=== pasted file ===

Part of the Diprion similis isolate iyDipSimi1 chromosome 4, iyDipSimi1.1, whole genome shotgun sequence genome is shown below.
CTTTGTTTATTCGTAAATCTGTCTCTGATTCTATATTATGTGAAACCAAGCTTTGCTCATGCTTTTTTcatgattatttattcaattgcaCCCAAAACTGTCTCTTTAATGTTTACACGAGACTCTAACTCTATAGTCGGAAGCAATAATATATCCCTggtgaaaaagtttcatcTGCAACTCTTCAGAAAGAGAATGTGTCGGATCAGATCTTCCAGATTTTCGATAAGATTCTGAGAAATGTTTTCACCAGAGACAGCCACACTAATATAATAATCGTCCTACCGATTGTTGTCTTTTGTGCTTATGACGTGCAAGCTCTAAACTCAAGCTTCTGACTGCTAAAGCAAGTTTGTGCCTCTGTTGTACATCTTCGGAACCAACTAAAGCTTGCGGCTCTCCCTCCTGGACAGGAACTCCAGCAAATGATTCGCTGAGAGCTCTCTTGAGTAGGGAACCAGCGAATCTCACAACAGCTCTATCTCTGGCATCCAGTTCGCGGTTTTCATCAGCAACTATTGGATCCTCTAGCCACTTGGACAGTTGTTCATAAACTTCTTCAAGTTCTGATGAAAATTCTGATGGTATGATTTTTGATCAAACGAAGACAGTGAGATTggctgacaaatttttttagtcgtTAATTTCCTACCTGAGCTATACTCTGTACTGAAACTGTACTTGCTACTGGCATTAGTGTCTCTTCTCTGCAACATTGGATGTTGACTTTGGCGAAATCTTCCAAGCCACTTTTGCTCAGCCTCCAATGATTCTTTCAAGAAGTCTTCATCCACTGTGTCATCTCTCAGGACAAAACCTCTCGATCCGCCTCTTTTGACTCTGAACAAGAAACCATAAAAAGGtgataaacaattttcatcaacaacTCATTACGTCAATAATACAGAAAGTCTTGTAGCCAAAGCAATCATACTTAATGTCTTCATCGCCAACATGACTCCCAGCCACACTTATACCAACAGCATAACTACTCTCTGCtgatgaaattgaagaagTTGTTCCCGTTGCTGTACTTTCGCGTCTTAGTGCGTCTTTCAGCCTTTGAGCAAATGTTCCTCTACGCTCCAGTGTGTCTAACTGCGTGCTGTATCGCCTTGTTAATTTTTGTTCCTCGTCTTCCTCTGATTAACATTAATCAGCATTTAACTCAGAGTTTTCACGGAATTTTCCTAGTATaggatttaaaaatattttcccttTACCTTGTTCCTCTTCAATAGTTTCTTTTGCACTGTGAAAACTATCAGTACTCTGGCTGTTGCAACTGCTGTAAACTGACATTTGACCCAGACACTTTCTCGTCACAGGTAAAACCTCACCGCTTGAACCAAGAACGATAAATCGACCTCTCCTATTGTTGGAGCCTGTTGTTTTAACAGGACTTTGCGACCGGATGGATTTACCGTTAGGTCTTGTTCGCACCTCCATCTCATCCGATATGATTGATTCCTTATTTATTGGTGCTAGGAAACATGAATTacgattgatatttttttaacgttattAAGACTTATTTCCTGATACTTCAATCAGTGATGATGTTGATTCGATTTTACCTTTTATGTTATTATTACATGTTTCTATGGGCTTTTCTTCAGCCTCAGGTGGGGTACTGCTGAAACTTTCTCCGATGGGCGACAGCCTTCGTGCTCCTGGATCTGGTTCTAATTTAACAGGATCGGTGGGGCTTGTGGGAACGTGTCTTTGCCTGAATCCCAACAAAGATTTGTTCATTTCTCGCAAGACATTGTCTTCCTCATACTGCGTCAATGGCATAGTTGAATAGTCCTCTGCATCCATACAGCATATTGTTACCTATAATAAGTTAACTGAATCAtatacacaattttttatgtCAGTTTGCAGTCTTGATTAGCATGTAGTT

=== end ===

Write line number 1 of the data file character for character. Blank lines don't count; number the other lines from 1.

Part of the Diprion similis isolate iyDipSimi1 chromosome 4, iyDipSimi1.1, whole genome shotgun sequence genome is shown below.